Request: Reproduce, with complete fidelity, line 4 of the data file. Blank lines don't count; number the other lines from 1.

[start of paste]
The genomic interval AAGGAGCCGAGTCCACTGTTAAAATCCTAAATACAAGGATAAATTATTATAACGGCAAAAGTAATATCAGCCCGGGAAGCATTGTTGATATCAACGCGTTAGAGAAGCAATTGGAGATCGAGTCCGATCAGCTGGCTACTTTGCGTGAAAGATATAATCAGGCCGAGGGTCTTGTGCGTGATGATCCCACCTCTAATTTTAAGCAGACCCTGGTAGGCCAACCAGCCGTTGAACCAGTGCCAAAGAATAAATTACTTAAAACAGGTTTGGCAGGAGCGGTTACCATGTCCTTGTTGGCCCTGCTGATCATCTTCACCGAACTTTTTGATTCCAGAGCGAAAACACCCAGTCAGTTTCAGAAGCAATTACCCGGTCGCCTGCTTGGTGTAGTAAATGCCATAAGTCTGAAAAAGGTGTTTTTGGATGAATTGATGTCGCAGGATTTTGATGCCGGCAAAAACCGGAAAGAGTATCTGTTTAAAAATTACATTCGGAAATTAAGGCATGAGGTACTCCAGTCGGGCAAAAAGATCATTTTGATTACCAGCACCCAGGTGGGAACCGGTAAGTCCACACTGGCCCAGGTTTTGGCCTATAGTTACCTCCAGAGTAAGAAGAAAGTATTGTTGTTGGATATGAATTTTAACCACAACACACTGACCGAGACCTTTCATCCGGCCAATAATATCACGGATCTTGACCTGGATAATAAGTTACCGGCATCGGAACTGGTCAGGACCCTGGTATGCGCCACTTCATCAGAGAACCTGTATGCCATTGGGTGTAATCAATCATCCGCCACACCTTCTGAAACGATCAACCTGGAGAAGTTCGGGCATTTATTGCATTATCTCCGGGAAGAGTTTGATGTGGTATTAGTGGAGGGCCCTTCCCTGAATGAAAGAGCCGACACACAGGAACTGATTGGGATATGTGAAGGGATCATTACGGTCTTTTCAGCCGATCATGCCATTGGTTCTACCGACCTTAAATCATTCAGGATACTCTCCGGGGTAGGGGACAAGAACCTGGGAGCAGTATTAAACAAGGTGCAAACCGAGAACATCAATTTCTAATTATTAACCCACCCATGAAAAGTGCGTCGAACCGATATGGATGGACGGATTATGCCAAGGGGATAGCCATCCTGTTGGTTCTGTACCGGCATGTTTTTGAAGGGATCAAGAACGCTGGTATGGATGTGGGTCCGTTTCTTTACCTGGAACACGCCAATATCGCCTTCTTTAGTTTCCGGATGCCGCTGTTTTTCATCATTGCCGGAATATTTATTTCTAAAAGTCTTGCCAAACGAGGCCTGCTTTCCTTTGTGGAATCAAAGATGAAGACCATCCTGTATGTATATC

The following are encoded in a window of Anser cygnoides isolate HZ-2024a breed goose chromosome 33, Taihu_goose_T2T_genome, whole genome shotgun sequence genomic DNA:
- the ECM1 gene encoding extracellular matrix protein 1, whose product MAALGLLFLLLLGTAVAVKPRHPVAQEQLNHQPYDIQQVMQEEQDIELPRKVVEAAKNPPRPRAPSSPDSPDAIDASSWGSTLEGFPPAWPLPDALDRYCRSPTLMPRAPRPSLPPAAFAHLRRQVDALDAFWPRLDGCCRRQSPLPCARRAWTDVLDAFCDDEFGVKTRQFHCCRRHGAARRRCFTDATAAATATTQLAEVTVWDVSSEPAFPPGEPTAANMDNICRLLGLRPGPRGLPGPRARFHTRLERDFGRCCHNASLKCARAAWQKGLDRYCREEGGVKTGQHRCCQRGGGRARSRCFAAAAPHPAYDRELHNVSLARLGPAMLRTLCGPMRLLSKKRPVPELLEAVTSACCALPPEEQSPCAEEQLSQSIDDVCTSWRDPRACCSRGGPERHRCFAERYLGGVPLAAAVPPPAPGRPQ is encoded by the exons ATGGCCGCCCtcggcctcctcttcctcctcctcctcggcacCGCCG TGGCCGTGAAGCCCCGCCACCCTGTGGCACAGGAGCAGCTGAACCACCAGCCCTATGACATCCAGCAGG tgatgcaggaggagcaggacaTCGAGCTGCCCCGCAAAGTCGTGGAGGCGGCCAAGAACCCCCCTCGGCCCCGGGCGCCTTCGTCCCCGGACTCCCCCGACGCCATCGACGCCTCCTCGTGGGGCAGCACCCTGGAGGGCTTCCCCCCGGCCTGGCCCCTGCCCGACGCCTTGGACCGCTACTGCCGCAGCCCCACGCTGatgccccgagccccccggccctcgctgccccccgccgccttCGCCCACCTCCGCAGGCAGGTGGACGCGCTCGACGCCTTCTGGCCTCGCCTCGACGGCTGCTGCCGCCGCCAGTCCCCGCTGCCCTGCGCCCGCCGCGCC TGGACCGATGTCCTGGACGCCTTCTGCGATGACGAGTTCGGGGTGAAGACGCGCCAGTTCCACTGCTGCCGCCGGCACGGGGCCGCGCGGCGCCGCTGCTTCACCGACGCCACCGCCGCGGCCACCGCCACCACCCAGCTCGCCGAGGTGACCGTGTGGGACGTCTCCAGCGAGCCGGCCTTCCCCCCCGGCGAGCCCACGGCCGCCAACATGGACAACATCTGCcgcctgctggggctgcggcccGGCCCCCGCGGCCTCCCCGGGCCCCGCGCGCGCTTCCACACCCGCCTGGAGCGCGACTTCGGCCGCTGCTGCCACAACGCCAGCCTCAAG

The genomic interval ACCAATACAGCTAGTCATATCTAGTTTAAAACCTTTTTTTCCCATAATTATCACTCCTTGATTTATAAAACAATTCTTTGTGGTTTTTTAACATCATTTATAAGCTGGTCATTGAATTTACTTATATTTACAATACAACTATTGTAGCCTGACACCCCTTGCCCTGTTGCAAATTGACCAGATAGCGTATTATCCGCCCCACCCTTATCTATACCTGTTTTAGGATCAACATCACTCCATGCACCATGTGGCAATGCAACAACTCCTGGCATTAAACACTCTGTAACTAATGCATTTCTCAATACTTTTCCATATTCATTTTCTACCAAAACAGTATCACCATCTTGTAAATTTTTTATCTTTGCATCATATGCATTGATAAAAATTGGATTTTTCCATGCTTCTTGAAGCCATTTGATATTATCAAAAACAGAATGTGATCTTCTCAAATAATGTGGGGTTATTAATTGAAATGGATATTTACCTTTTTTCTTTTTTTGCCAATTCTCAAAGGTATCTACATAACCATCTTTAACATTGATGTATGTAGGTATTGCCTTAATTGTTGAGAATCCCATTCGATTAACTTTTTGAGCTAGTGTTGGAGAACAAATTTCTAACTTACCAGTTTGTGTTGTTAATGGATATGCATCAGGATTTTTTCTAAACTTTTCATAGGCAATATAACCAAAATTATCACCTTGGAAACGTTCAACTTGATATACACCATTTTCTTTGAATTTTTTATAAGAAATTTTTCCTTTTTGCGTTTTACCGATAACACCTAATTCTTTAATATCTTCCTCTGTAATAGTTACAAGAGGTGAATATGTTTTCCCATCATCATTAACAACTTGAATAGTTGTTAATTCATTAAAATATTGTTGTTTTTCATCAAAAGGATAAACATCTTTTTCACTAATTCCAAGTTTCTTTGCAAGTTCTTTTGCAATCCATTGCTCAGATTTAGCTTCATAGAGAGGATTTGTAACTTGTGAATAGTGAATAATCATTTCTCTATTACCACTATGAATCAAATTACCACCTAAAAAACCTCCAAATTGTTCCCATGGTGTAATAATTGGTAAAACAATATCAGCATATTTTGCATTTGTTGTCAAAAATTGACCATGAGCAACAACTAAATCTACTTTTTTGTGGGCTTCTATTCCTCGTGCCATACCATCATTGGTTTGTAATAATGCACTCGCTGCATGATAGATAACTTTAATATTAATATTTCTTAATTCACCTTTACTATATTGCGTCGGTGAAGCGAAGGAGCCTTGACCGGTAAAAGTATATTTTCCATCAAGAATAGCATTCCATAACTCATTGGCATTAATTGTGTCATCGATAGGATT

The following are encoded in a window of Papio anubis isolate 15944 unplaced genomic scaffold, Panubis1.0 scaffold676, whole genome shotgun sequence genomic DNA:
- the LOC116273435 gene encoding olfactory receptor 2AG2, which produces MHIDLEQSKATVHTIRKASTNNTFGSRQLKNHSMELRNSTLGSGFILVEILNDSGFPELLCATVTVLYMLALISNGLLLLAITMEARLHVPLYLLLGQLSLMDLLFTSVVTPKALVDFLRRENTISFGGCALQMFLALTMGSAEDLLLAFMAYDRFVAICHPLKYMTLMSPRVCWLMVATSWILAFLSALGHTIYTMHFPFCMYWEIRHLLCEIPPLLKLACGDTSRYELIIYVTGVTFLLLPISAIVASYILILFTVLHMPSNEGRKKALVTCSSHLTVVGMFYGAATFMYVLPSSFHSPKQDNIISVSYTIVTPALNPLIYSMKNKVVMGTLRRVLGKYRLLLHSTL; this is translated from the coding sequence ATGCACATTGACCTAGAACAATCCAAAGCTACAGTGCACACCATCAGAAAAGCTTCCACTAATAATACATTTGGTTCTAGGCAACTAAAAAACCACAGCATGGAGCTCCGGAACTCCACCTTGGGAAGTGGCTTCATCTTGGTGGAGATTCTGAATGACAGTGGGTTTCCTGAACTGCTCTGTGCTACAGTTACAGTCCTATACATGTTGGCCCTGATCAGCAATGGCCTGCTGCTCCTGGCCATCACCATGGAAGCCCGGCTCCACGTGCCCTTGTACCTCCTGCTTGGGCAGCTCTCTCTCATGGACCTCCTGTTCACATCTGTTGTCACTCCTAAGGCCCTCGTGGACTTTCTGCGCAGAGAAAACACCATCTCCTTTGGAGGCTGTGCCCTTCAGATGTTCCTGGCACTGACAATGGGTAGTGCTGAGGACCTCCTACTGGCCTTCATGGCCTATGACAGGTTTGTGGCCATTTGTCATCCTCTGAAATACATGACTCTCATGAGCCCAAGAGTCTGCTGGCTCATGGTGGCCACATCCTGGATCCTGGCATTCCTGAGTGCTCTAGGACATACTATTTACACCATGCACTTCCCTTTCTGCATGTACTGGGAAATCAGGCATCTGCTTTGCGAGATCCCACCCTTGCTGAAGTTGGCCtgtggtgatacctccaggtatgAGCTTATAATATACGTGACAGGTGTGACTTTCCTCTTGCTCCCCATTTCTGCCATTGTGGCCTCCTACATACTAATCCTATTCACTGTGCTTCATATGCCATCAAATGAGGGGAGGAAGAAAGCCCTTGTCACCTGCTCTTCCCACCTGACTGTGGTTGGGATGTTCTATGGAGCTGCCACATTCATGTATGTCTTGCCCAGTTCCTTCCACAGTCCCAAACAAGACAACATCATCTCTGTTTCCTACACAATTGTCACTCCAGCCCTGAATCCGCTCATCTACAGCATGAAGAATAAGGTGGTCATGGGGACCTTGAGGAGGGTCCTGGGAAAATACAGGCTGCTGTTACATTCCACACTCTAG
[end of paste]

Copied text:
The genomic interval ACCAATACAGCTAGTCATATCTAGTTTAAAACCTTTTTTTCCCATAATTATCACTCCTTGATTTATAAAACAATTCTTTGTGGTTTTTTAACATCATTTATAAGCTGGTCATTGAATTTACTTATATTTACAATACAACTATTGTAGCCTGACACCCCTTGCCCTGTTGCAAATTGACCAGATAGCGTATTATCCGCCCCACCCTTATCTATACCTGTTTTAGGATCAACATCACTCCATGCACCATGTGGCAATGCAACAACTCCTGGCATTAAACACTCTGTAACTAATGCATTTCTCAATACTTTTCCATATTCATTTTCTACCAAAACAGTATCACCATCTTGTAAATTTTTTATCTTTGCATCATATGCATTGATAAAAATTGGATTTTTCCATGCTTCTTGAAGCCATTTGATATTATCAAAAACAGAATGTGATCTTCTCAAATAATGTGGGGTTATTAATTGAAATGGATATTTACCTTTTTTCTTTTTTTGCCAATTCTCAAAGGTATCTACATAACCATCTTTAACATTGATGTATGTAGGTATTGCCTTAATTGTTGAGAATCCCATTCGATTAACTTTTTGAGCTAGTGTTGGAGAACAAATTTCTAACTTACCAGTTTGTGTTGTTAATGGATATGCATCAGGATTTTTTCTAAACTTTTCATAGGCAATATAACCAAAATTATCACCTTGGAAACGTTCAACTTGATATACACCATTTTCTTTGAATTTTTTATAAGAAATTTTTCCTTTTTGCGTTTTACCGATAACACCTAATTCTTTAATATCTTCCTCTGTAATAGTTACAAGAGGTGAATATGTTTTCCCATCATCATTAACAACTTGAATAGTTGTTAATTCATTAAAATATTGTTGTTTTTCATCAAAAGGATAAACATCTTTTTCACTAATTCCAAGTTTCTTTGCAAGTTCTTTTGCAATCCATTGCTCAGATTTAGCTTCATAGAGAGGATTTGTAACTTGTGAATAGTGAATAATCATTTCTCTATTACCACTATGAATCAAATTACCACCTAAAAAACCTCCAAATTGTTCCCATGGTGTAATAATTGGTAAAACAATATCAGCATATTTTGCATTTGTTGTCAAAAATTGACCATGAGCAACAACTAAATCTACTTTTTTGTGGGCTTCTATTCCTCGTGCCATACCATCATTGGTTTGTAATAATGCACTCGCTGCATGATAGATAACTTTAATATTAATATTTCTTAATTCACCTTTACTATATTGCGTCGGTGAAGCGAAGGAGCCTTGACCGGTAAAAGTATATTTTCCATCAAGAATAGCATTCCATAACTCATTGGCATTAATTGTGTCATCGATAGGATT